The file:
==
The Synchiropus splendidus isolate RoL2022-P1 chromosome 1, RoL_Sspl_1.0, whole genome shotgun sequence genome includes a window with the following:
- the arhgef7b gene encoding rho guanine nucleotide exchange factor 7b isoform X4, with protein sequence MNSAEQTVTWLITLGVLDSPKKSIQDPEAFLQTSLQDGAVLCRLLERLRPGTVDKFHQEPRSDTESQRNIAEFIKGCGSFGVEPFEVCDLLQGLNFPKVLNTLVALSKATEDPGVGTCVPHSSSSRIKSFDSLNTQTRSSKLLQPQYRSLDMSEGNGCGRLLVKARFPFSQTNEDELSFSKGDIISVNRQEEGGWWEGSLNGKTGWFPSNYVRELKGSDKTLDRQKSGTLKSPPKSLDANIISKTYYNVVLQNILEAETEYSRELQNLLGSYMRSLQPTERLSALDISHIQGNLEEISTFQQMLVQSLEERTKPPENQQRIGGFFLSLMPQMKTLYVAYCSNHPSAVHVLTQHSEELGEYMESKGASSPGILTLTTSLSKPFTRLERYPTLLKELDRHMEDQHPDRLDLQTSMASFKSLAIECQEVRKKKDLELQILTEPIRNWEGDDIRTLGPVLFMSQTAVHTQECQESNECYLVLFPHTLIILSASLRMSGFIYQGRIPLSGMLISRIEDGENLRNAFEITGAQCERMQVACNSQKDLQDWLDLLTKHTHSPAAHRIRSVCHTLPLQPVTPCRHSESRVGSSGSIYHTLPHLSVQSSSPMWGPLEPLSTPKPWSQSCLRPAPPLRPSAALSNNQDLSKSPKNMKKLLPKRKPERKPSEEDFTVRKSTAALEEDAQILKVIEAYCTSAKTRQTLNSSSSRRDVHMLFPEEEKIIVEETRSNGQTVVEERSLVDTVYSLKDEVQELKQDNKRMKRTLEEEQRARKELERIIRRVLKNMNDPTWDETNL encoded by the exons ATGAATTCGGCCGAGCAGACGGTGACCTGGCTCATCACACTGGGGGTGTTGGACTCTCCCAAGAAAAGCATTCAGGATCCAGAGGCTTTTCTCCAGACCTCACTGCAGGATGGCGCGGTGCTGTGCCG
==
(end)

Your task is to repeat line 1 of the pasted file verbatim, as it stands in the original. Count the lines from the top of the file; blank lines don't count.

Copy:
The Synchiropus splendidus isolate RoL2022-P1 chromosome 1, RoL_Sspl_1.0, whole genome shotgun sequence genome includes a window with the following: